How South Africa Can Help Shepherd a Democratic Transition in Zimbabwe

How South Africa Can Help Shepherd a Democratic Transition in Zimbabwe
A young girl marches during a military parade at the inauguration of new Zimbabwean President Emmerson Mnangagwa, Harare, Zimbabwe, Nov. 24, 2017 (AP photo by Ben Curtis).

As Zimbabwe finally enters the post-Robert Mugabe era, neighboring South Africa has an opportunity to play a constructive role in helping put in place a democratic roadmap. Despite being the dominant regional power and current chair of the 16-nation Southern African Development Community, or SADC, South Africa has, for too long, essentially endorsed the disastrous status quo in Zimbabwe. Mugabe’s unexpected ouster by the military should push South Africa to change course, making its Zimbabwe policy more in line with the values that underpin the South African constitution and inform the founding charters of the African Union and the SADC—though not necessarily the behavior of all member states.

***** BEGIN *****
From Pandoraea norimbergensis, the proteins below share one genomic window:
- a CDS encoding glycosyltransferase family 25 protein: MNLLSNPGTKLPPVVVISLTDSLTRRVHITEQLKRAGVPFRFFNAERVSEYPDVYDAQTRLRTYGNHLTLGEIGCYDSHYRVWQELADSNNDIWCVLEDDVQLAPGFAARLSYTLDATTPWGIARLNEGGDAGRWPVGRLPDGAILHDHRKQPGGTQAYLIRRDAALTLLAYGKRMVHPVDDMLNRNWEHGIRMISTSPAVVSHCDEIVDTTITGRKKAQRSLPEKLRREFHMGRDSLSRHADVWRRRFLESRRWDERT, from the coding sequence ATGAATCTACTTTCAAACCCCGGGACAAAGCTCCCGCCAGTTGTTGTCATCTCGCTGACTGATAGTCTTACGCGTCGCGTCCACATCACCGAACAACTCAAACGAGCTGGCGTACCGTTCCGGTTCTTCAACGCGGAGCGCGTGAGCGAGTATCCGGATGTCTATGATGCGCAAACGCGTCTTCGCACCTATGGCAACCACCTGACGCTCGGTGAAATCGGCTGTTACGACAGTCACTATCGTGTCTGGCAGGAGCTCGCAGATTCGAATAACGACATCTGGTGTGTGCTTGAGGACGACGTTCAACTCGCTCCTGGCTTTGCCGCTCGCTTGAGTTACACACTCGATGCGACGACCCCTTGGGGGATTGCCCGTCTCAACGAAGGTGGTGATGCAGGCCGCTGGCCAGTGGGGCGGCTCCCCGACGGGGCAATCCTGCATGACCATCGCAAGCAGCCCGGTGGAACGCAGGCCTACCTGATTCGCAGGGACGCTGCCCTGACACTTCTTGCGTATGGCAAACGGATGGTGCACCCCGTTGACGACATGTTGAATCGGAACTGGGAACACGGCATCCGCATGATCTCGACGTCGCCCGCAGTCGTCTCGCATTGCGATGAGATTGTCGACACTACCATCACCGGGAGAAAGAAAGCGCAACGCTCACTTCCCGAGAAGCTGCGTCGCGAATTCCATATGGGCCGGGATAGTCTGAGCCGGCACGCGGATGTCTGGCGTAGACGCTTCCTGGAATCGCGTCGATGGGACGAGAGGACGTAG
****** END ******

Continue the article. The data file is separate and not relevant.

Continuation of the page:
South Africa has pursued a policy of “quiet diplomacy” with Zimbabwe ever since its neighbor descended into chaos in 2000, when a defeat for Mugabe in a referendum on changes to the constitution set off cascading political and economic unrest. Originally designed by then-President Thabo Mbeki and inherited by President Jacob Zuma, this policy was flawed in design, unprincipled in its implementation, and destructive in its impact. It exhausted any potential to deliver change in Zimbabwe long ago, ultimately amounting to a betrayal of South Africa’s own democratic ideals through a policy of collusion with Mugabe’s regime in the name of “sovereignty” and “liberation solidarity.”

The South African government has tacitly endorsed ZANU-PF’s continued electoral fraud as far back as 2002, when Mbeki ignored and then suppressed the findings of a judicial commission that he had sent to Zimbabwe to monitor its electoral procedures. Known as the Khampepe report, it highlighted a range of irregularities that collectively amounted to a rigged election. South Africa remained largely mute in 2008 when a campaign of state violence was launched against opposition voters after Mugabe lost in the first round of the presidential vote.

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